The Good Fight by Andrew Grey
Jerry Lincoln has a problem: his Sioux Falls IT consulting business has more work than one man can handle. Luckily, that means he can hire some help. Jerry just hopes his new employee, John Black Raven, ends up being more helpful than distracting—but John’s deep eyes and long hair are very distracting.
John came to town for an education and a chance at a life he couldn’t have on the reservation, but what’s important to him now is getting a job and keeping it. Six months ago, his sister died, and now her children are in foster care. Despite having the law on his side, John can’t get custody—can’t even see his niece and nephew.
As Jerry and John grow closer, John discovers he doesn’t have to struggle alone. Jerry helps him win visitation rights and provides much-needed support. Yet their victories aren’t without setbacks. Child Services is tangled up with money, politics, and red tape, and Native American children are their bread and butter. But John and Jerry are determined to fight the good fight and to win—in more ways than one.
Jerry is a self-employed man whose business is growing faster than he can handle. He decides he needs help. One of the men he hires is an American Indian, John Black Raven. John has been struggling to get his sister’s children back from the foster care system since they were taken after his sister’s death. Due to the way the system works John is fought at every step. Jerry starts to fall for John right away and the two begin a relationship and struggle to get John’s nephew and niece back to him.
I loved the concept of the story. The information put out there about American Indians and the struggle they sometimes face today. I lived near a reservation as a child and I can tell you it is so sad and depressing. I know some of those kids thought life would give them no options. The story itself though fell flat. Yes, there were tough times getting the kids back but really it wasn’t very angst producing. You knew those kids would end up where they belonged so it was hard to get into the thought of John actually losing them.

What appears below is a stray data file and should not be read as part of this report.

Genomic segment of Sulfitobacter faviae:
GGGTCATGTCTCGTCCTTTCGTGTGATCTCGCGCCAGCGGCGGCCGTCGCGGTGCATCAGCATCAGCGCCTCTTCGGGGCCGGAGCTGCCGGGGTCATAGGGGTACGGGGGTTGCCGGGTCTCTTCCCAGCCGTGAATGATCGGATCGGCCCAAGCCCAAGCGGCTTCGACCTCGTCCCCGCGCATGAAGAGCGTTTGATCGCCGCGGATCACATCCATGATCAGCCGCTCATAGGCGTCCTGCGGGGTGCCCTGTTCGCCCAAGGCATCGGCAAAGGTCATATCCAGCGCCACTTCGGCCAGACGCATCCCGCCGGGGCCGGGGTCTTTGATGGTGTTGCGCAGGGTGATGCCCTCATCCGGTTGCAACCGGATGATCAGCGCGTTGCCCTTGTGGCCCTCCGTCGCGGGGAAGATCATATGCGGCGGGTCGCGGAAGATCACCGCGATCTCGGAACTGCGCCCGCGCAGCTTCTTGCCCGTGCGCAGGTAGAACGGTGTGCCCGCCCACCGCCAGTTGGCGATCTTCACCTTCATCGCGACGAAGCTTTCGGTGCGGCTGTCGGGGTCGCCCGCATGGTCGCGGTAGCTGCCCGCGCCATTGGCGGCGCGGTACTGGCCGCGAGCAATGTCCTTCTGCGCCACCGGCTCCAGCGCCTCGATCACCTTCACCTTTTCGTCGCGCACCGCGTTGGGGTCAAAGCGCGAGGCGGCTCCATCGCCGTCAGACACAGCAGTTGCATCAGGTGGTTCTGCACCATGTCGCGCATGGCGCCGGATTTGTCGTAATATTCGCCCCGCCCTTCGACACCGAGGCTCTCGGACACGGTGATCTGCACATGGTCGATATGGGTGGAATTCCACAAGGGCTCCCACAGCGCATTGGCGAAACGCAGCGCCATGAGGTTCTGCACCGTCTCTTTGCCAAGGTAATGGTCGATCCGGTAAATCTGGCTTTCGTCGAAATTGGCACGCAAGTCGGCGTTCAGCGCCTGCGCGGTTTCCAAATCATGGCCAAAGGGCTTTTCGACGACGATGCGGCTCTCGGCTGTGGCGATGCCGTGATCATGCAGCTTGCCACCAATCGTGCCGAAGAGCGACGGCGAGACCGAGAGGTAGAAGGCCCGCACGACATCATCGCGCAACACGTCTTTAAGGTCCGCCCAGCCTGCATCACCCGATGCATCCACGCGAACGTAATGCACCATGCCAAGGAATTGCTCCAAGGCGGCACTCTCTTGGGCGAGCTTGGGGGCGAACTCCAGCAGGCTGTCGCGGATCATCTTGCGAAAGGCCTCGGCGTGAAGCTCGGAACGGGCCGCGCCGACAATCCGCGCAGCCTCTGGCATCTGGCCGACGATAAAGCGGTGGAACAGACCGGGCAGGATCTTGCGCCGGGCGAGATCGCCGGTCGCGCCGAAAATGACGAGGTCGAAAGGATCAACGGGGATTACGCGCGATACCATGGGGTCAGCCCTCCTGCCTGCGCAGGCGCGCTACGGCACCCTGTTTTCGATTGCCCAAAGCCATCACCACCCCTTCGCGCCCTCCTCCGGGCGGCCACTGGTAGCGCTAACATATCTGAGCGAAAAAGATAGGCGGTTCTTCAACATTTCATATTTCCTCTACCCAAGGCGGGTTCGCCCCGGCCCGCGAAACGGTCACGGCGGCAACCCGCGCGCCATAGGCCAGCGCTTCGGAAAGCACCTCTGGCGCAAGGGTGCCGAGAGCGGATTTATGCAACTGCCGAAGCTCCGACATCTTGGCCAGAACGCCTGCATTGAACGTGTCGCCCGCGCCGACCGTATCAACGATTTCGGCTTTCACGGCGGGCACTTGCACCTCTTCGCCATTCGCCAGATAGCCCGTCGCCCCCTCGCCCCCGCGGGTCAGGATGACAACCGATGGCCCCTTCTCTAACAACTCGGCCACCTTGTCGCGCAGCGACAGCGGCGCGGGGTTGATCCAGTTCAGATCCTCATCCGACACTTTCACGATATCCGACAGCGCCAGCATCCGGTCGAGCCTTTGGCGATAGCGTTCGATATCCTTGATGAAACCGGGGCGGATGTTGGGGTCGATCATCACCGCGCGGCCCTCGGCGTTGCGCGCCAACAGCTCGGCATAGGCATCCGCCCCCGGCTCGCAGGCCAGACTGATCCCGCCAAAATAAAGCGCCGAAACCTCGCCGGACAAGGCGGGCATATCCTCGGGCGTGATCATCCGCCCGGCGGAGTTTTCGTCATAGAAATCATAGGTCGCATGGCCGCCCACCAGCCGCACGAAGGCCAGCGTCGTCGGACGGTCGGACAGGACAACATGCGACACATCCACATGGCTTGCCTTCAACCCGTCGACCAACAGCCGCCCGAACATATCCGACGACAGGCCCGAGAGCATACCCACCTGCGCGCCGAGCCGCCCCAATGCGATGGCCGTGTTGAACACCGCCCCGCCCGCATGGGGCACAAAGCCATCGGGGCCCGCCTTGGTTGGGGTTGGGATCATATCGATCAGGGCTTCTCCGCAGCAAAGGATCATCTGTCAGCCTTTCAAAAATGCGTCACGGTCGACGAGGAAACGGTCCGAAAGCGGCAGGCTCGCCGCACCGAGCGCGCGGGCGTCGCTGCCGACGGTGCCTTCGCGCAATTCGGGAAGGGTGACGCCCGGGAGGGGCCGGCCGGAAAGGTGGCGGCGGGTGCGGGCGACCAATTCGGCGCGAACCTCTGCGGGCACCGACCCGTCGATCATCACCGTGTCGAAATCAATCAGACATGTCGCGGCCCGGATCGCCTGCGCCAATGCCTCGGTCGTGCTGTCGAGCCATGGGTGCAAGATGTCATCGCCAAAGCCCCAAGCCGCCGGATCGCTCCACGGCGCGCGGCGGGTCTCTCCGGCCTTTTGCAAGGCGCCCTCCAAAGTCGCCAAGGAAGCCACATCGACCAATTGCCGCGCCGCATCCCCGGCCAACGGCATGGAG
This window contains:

John should have been a much stronger character. He has been fighting for months and should have already done many of the things that Jerry suggests. It makes no sense with the character that he wouldn’t have done many of these obvious suggestions. Jerry also I have issues with. I thought for a man that has such ready access to a lawyer he would at least asked one for advice. Not necessarily hired one, John’s pride and all that, but to at least mention the trouble to his own lawyer would make sense. The characters have a split personality with conflicting aspects of their personalities.
The romantic relationship was easy. So easy for them there was no real conflict. I think there would have been lots more conflict between the two men. The story loses something by making it so easy on the two men to create a relationship.
All of that said it is a nice little read when you don’t want so much drama in your read. The book projects a “happy” atmosphere overall. It is simple and uncomplicated to read. I would say a comfort book but it doesn’t quite reach that level for me. This is one of the few reads I wish for a half but half of a rose doesn’t really make sense;)
Posted on Sunday, September 29th, 2013, in Book Review, Contemporary, M/M Romance, Novel: 150 pages and above, Three Roses, TJ and tagged Andrew Grey, Dreamspinner Press, Interracial Erotic Romance, M/M, Novel, Three Roses. Bookmark the permalink. Leave a comment.